FORTUNE — After two decades of stagnation, Japan has developed a plan to reverse its spectacular failure to respond to the Internet age. Its secret weapon? Women.
Tokyo thinks that Japan’s women — who are, on average, better educated than their male counterparts — should lead the charge in building new Japanese tech startups. The Japanese government plans to help Japanese women launch new companies as part of the country’s economic revitalization measures, known interchangeably as the “Japan is Back” campaign or Abenomics, named after Japan’s Prime Minister Shinzo Abe.
As part of this program, Japan’s government has allocated 20 billlion yen (around $200 million USD) for a fund to support young female entrepreneurs . Startup founders also can apply for special low-interest loans from banks.
Prime Minister Abe aims to kickstart economic growth through a combination of what he has dubbed “arrows” of action, including quantitative easing, public infrastructure spending, and the devaluation of the yen. Encouraging women’s business aspirations is considered Abe’s fourth arrow.
“Women are Japan’s great underused asset,” says Hitoshi Masuda, former director of the governmental startups and technology agency in Tokyo, who is leader in the “Japan is Back” campaign. “They will be a driving force in building a stronger economy based on entrepreneurship.”
To help women who want to work and raise a family, Abe is suggesting women have three years paternity leave, which is comparable to what many workers receive in Europe. New legislation will be presented to the Japanese parliament this year to allow full-time workers to take parental leave for three years.
Policymakers also need to showcase the advantages of entrepreneurship and put in place financial incentives that reduce risk for would-be entrepreneurs, says Masuda. They will also need to increase day-care funding.
Such moves are an absolute must, says Tobias Harris, a blogger and political commentator in Japan. “There should be an enabling of more women to participate in the workforce, which means equalizing pay and status and providing better support for families.”
Japan has its work cut out for itself. The nation ranks 101st out of 135 countries in the latest Global Gender Gap Report by the World Economic Forum (WEF). It has a dearth of women entrepreneurs — only 4% of the nation’s total. Indeed, it has a noticeable lack of entrepreneurs altogether. Overall, Japan has the lowest number of entrepreneurs per capita in the industrialized world — just 1.9% in Japan, compared to 4.9% in the U.S.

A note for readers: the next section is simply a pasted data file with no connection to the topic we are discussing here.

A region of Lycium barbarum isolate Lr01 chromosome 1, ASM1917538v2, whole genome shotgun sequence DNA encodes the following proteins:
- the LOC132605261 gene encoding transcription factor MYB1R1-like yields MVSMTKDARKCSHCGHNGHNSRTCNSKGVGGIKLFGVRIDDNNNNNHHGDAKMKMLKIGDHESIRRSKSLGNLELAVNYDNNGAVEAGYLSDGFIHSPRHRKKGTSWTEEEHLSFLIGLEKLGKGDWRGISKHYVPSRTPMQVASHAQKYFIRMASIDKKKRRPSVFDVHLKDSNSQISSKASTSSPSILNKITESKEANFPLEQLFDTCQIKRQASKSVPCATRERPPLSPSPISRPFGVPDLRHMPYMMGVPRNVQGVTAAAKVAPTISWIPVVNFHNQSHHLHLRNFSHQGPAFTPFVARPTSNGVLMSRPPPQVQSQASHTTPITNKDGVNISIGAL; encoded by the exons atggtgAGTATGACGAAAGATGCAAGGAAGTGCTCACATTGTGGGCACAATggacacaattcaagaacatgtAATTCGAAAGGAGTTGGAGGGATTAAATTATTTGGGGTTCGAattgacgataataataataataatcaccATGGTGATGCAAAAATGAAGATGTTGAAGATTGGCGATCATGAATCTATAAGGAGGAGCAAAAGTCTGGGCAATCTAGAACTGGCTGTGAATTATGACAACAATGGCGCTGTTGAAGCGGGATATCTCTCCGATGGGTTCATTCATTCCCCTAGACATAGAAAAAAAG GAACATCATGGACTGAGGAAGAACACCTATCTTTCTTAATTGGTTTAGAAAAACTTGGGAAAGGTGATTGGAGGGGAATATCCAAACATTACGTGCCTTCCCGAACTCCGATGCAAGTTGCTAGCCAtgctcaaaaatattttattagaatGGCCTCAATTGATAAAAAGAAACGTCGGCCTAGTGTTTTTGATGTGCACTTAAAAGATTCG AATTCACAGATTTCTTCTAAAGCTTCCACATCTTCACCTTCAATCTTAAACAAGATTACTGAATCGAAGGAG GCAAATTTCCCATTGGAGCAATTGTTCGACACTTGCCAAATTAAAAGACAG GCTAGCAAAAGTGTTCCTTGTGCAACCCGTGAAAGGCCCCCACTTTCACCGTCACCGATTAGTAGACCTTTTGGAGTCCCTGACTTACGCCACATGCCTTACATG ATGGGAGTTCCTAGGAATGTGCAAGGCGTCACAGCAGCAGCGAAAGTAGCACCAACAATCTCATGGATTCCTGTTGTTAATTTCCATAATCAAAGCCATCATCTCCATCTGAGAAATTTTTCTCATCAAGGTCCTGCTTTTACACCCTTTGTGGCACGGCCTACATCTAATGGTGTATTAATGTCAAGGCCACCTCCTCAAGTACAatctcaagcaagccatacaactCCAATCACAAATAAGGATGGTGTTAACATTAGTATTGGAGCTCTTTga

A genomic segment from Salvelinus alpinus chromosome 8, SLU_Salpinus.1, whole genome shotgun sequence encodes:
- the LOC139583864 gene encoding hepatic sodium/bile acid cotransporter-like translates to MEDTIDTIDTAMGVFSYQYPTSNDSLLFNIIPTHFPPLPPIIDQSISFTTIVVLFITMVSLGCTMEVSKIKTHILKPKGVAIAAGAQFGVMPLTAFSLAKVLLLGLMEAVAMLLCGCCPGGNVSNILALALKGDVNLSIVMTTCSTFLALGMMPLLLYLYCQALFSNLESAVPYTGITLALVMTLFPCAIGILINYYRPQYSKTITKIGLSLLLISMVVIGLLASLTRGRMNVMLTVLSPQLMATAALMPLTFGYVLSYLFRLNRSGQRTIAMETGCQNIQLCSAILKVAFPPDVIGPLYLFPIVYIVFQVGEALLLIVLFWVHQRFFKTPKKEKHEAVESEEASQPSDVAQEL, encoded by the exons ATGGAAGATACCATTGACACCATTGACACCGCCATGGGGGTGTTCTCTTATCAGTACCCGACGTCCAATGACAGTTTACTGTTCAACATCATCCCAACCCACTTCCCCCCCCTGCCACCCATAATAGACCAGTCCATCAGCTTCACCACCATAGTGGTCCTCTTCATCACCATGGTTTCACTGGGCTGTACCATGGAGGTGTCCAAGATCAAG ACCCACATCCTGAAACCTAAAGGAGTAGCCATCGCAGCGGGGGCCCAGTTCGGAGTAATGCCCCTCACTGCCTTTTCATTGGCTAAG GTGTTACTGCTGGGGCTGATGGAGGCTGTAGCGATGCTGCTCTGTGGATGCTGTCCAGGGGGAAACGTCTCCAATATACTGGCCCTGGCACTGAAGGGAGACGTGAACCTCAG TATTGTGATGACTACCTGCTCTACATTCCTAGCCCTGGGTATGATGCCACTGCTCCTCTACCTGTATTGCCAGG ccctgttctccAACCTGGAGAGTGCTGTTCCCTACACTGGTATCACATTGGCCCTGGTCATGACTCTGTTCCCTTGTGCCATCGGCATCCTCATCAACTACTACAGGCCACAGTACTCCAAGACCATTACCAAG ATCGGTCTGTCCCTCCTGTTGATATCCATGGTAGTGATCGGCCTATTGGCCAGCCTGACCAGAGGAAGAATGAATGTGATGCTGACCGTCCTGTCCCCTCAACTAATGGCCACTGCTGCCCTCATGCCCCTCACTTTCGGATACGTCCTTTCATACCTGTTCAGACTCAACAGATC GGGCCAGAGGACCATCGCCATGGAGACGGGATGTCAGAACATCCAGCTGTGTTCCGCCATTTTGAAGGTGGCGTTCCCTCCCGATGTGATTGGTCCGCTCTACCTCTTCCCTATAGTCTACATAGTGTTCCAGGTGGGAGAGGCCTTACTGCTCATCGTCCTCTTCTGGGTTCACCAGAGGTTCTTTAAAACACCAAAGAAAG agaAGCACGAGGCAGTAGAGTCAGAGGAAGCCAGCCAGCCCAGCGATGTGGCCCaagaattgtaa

Japan’s female employment rate stands at around 60%, compared to about 80% for men. In executive roles, women fare even worse, accounting for only 2.8% of all managers in the country, up from 1% 20 years ago.
Tech startups launched by women, however, are on the rise, despite the so-called “titanium ceiling” obstructing them, says William Saito, a renowned entrepreneur, venture capitalist, and public policy consultant. As a mentor and financier, he has a penchant for backing Japanese women-run startups over their male counterparts.
Saito is betting on Reina Otsuka, 33, founder of Eco+Waza, a sort of a curated Amazon and magazine for sustainable lifestyle ideas and products from Japan. Otsuka left her previous employer Recruit, a publishing company, knowing that if she did want a child or more flexible hours, it would be better to do so on her own terms. Japanese working practices simply don’t cater to women (or men) with families. “The hours are long with too much time wasted commuting, and we are plagued with endless, useless meetings,” says Otsuka, who lived in the U.S. until she was 10 years old.
The new government deal offered to women and would-be startups is helpful, she says, but she thinks the bureaucratic efforts required for each grant make them hardly worth the effort.
As for the promise of three years of maternity leave, she feels this will be self-defeating. “It’s too hard to come back to work after all that time. The policy could backfire,” she says.
Shuku Tanizaki, 35, started out in finance, but she found the industry’s strict hierarchy stifling and left her high-flying but demanding job as an analyst at Mizuho Securities to launch her own company four years ago. She now runs two web-based outfits, one offering project management services to the financial services industry, the other a social lending venture company called AQUSH ExchangeCorporation.
“When I worked for a securities firm, I was pushed way beyond my capacity because as a woman I was assigned back-office tasks — even making tea! — and at the same time working in a front-end role equally as hard as men,” Tanizaki says, adding that Japan’s Mad Men days of a decade ago are fading fast, in Tokyo at least. “It was more for political issues, not sexist reasons, I quit,” she says.
Tanizaki agrees with Otsuka, arguing that additional support for women entrepreneurs is good, but says that the individual business grants, at around $20,000, are inadequate for tech startups. “Developers and web engineers are expensive in Japan. The grants could be useful for very small ventures such as cafes, not so much for tech entrepreneurs.”
Private venture capitalists, she says, are a better bet for funding and open to women entrepreneurs. However, Tanizaki warns, women in Japan could be their own worst enemy. There are equal opportunities in Japan, she explains, “but in my experience, women don’t want to take risks, they don’t want, on the whole, to take responsibility, they are less ambitious, less willing to sacrifice. Basically, most Japanese women lack courage.”
Pointing out the shame that, even in the startup world, she scarcely meets female executives, Tanizaki wonders how far women in Japan are willing to stick their necks out. “I’m afraid I agree with Facebook (FB) COO Sheryl Sandberg that women don’t want to sit at the table. It’s as simple as that.”